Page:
Shortcuts Tips: Stand Goal Cheater
If you’re anything like me, you like to keep up streaks. Whether it’s writing regularly, keeping up with a workout routine, drinking enough water, or closing Apple Watch fitness activity rings, something is compelling about not breaking a stretch of good habits. That’s why when my Apple Watch doesn’t accurately track my standing hours, it can be infuriating.
When your watch doesn’t accurately track the hours during which you stood — or you just can’t bear to see your streak go broken — the shortcut below can help.
Some background on the Activity Rings
The Apple Watch, since the beginning, has had the concept of activity rings that fill throughout the day. They are based on three goals: general movement counted by calories burned, exercise minutes, and stand hours. The first two metrics are pretty straightforward to earn. If you move around, you’ll burn calories and fill the red ring. More if your heart rate is elevated, less if simply moving about your day. Then if you start a workout, or the watch detects that your heart rate and movement is at or above that of a brisk walk, you’ll earn exercise minutes toward the recommended 30 minutes per day, which fills the green ring.
The blue ring, in my experience, can be the hardest to fill. It sounds easy enough; just stand up for at least one minute in each of 12 differnt hours throughout the day. Surely I do that without thinking. Well, it turns out that I do often need that extra prompting to get up. I use it as an opportunity to fill my water bottle or use the bathroom after an hour of sitting.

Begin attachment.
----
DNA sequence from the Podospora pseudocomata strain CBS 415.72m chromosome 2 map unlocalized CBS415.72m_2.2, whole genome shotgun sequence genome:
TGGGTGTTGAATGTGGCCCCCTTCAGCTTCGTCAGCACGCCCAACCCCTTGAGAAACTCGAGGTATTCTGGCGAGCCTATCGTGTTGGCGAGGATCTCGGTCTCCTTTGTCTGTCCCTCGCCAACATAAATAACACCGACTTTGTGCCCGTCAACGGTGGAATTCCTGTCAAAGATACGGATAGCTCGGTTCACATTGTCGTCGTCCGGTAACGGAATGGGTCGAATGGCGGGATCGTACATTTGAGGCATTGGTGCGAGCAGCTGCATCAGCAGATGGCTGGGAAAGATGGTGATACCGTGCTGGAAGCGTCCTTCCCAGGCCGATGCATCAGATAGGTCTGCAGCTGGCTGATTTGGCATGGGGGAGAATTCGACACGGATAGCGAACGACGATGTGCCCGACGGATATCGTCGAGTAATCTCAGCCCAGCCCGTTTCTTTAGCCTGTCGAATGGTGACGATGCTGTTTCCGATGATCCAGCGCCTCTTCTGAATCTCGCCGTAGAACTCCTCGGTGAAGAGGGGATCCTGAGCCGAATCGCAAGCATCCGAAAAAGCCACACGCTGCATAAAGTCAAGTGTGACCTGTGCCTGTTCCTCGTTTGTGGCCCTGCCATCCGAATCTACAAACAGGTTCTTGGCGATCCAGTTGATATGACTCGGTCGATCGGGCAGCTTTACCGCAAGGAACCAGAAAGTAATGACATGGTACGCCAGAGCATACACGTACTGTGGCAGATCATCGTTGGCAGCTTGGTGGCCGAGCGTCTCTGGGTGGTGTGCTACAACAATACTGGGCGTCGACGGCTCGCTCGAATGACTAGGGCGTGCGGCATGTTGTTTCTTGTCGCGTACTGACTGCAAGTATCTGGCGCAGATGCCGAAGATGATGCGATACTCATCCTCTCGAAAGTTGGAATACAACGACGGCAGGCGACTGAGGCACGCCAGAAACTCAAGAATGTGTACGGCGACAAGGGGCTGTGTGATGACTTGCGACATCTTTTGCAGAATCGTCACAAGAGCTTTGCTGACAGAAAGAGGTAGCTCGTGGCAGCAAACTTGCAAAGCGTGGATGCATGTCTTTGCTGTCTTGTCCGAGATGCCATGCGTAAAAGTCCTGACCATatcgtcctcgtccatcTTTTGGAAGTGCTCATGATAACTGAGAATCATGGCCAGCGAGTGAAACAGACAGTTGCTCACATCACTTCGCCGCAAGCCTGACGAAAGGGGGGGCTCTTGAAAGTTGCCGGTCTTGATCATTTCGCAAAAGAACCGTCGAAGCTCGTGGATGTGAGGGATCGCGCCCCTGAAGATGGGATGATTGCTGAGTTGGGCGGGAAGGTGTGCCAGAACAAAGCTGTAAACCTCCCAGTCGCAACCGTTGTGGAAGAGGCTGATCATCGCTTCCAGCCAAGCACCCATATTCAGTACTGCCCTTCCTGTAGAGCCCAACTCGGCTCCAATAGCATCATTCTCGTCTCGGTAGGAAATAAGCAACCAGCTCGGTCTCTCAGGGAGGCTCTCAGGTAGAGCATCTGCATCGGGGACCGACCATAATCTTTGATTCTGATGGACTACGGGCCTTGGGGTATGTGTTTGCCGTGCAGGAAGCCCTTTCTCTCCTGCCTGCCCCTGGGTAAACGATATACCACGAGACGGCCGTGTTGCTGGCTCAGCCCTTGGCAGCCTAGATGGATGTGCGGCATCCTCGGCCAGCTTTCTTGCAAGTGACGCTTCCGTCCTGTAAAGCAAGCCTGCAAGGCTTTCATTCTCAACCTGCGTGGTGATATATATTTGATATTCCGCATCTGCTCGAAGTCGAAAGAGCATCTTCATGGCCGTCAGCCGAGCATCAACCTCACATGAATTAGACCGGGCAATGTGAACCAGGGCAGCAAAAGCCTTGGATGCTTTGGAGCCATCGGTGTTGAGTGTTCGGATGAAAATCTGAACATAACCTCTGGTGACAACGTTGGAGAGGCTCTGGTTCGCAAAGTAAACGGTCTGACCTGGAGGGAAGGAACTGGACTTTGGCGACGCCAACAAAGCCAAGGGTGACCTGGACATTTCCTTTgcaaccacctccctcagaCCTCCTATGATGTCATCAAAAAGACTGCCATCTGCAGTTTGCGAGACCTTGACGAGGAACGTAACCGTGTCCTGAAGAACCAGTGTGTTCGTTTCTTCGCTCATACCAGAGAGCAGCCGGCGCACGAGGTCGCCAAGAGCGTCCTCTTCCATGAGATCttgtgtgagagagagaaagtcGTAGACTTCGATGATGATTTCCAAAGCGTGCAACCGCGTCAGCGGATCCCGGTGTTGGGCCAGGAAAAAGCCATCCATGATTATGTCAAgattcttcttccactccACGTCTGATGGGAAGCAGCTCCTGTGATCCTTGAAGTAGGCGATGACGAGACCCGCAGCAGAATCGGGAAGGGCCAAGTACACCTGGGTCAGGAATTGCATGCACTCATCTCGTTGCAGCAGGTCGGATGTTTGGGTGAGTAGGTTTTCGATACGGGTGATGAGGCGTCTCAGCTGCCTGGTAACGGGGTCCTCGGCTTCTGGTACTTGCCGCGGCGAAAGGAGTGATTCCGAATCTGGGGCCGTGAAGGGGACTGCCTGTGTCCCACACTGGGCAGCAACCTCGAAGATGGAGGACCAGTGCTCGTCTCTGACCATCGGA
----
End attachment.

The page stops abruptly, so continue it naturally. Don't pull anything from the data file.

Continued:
Other times (such as this very evening), my watch will prompt me with the “Time to Stand!” notification even though I had been standing for the entire hour. There seems to be something about how it expects a wrist to be held that if you don’t drop your wrist down by your side, the watch can miss real standing time.
The worst time to discover that you’re missing stand hours that you should have earned is after 11 pm when you can no longer make up for lost time. If the watch counted 11 or fewer hours, you’re shit out of luck.
Except not, with the utility of Shortcuts!
Shortcuts and the Heath app to the rescue
Fortunately, the database of health information stored within the Health app is accessible and writable by Shortcuts. I’ve created a Stand Goal Cheater shortcut that lets me quickly log a stand hour for ones that the watch missed. And it can be done with just one action! My implementation adds some accountability which makes it three steps long. Allow me to walk you through them.
Because I don’t want to use this shortcut to cheat on my fitness and activity goals, I start with a menu prompt, verifying that I did walk around during the hour I’m about to log. Suppose I answer Yes!, the shortcut proceeds. If I respond No, it reminds me to be honest with myself and ends the shortcut.
Presuming I did stand, the key is the Log Workout action. I use it to log a walking workout for a specific time. Within the Show More disclosure, I added “Today” and an Ask Each Time variable for the date. The duration is set for 1 minute, and no calories or distance is recorded.